Now, you might recognise your account still has a password, and indeed it does - but we all know many people reuse passwords because they’re complicated and we have so many apps. The YubiKey Bio can be your gateway to setting up the more complex unique password-per-site policy that you really know you ought to have. You can set the most complicated passwords you like for any site - it doesn’t even matter if you don’t remember them. The important thing is you register the site with your YubiKey and from then on, you log in with simply a fingerprint press with the confidence your password won’t end up in a data breach, or if it does, no other account is similarly compromised.

Really, if you're not already using a passwordless device then you owe it to yourself, to your bank account, to your private email, to your staff, to your employer, to make 2022 the year you take security up a notch - and there’s no better way to start than with the YubiKey Bio. There’s nothing simpler to remember than plugging in a USB key and pressing your fingerprint.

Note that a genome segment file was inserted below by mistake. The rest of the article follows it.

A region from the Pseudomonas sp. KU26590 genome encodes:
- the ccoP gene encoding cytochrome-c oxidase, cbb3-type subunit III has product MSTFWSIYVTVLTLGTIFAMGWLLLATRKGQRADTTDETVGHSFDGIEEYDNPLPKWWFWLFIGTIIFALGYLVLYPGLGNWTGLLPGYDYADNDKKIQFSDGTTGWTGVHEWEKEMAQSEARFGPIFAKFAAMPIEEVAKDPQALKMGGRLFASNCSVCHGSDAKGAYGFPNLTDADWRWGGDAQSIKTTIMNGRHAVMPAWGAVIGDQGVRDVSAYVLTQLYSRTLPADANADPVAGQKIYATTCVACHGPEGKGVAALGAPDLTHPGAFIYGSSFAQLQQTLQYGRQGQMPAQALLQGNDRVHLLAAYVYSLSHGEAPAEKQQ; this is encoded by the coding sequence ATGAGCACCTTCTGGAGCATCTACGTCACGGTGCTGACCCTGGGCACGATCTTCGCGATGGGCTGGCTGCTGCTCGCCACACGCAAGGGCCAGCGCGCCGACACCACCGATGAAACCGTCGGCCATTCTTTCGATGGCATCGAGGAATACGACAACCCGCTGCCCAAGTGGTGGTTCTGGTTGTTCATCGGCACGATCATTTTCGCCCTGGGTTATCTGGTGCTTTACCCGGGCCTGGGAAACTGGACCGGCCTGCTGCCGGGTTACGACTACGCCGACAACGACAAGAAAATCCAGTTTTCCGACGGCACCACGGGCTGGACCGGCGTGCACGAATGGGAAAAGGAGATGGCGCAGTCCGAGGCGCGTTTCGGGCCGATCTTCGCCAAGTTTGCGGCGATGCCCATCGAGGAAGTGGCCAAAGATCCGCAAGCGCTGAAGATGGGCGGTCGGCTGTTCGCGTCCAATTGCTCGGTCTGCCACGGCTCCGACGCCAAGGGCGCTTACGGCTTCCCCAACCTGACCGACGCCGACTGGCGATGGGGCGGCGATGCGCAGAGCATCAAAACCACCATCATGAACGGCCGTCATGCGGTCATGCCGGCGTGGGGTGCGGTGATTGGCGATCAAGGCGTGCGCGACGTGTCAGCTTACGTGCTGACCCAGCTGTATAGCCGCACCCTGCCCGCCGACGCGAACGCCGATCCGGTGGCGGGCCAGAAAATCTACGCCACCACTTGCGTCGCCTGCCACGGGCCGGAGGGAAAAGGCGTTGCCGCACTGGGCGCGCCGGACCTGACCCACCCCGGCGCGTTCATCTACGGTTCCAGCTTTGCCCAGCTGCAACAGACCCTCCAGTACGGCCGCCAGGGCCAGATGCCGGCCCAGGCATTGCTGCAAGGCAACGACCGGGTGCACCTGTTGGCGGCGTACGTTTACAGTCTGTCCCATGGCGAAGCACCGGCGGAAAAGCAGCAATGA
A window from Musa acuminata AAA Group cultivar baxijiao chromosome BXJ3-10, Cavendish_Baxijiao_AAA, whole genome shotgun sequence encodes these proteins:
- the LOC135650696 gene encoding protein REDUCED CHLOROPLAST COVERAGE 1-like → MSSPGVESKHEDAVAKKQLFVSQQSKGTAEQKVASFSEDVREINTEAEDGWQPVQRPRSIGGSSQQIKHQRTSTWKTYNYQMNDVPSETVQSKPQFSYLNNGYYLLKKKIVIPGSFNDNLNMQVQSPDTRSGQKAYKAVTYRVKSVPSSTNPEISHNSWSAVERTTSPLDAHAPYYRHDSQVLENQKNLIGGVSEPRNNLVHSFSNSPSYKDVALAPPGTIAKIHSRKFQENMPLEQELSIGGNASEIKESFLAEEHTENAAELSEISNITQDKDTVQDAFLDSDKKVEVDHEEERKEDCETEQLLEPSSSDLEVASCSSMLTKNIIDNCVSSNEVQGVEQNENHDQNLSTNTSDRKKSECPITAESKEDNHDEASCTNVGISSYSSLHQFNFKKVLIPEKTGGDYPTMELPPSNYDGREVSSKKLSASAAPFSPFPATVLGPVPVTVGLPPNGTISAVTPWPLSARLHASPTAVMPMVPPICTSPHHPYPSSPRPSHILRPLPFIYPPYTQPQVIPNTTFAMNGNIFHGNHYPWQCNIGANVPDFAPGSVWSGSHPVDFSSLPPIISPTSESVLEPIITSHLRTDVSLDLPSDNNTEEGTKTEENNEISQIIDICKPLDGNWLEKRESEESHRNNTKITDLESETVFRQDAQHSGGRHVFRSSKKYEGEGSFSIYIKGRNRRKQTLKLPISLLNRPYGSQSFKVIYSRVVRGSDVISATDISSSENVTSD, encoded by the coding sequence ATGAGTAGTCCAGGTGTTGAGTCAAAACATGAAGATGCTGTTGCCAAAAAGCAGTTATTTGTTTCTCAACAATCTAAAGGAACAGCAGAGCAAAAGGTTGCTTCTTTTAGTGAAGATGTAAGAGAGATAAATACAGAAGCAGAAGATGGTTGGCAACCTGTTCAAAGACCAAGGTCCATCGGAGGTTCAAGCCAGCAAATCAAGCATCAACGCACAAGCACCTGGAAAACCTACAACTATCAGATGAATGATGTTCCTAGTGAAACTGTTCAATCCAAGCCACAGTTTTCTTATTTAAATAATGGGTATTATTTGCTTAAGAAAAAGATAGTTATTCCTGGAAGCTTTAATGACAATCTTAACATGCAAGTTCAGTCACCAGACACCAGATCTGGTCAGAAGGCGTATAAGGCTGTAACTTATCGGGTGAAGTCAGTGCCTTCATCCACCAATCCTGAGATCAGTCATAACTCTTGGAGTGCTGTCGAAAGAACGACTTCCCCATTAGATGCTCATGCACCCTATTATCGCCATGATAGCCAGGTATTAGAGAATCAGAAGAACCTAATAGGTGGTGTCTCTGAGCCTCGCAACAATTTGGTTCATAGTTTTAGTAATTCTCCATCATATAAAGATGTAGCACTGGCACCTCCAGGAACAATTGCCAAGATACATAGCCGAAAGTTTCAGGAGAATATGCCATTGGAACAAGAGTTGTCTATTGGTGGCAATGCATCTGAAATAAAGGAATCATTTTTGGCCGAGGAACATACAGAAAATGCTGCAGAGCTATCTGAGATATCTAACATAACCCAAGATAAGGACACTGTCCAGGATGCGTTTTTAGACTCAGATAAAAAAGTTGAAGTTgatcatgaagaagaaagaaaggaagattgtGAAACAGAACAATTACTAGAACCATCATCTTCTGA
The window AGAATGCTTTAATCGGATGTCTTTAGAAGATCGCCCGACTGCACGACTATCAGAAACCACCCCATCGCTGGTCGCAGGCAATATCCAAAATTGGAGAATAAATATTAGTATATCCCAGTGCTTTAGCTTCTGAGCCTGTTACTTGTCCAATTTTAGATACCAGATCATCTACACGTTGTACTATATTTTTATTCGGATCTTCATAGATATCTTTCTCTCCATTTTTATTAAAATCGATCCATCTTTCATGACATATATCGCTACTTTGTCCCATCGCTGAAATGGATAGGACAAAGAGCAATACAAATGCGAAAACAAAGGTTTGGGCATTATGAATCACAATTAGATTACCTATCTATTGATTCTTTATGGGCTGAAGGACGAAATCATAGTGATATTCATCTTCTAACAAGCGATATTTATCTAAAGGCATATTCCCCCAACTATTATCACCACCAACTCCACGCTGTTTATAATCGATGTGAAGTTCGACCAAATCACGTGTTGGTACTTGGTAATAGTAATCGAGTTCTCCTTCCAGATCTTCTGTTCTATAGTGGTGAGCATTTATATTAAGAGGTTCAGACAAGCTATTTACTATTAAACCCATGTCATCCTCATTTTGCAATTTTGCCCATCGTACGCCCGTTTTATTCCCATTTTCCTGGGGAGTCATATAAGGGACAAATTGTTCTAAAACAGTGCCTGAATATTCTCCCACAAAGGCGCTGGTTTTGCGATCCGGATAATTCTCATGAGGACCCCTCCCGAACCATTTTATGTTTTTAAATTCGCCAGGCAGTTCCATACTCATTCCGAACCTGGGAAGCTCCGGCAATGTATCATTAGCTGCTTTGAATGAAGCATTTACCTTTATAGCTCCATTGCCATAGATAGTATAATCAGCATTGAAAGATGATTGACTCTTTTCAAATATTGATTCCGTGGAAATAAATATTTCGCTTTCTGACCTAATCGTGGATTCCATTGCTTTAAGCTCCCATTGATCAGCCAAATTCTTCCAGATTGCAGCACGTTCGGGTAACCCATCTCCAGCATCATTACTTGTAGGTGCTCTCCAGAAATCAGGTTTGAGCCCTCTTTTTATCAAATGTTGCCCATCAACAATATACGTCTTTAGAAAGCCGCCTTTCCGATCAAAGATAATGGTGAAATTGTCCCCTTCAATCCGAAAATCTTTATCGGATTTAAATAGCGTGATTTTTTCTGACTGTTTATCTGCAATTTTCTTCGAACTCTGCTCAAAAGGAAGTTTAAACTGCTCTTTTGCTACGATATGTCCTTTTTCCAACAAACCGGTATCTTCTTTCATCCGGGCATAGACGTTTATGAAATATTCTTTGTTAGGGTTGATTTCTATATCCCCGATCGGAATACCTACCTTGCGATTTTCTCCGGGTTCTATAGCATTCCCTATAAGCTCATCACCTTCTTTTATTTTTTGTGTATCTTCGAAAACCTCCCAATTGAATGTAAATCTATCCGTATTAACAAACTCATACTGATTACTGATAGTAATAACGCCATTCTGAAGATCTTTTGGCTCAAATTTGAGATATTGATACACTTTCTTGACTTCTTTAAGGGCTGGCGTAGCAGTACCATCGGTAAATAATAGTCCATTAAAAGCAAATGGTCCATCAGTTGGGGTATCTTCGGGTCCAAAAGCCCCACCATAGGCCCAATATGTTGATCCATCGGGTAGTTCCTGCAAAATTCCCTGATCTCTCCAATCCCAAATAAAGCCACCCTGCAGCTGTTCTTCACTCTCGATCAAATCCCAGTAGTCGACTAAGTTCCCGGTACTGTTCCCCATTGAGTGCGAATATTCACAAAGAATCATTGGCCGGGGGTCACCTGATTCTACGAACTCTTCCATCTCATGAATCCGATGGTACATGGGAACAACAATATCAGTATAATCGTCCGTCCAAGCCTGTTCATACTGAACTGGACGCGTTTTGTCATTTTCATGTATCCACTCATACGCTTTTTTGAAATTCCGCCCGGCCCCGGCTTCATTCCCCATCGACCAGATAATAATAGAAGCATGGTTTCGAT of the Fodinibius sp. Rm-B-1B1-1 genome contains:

The keys are built with Yubico's hallmark hardware security that millions of consumers and enterprises around the world are relying on each day, with a frictionless login experience. With the YubiKey Bio, your biometric fingerprint is all that’s needed for secure, convenient authentication.

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David M Williams

David has been computing since 1984 where he instantly gravitated to the family Commodore 64. He completed a Bachelor of Computer Science degree from 1990 to 1992, commencing full-time employment as a systems analyst at the end of that year. David subsequently worked as a UNIX Systems Manager, Asia-Pacific technical specialist for an international software company, Business Analyst, IT Manager, and other roles. David has been the Chief Information Officer for national public companies since 2007, delivering IT knowledge and business acumen, seeking to transform the industries within which he works. David is also involved in the user group community, the Australian Computer Society technical advisory boards, and education.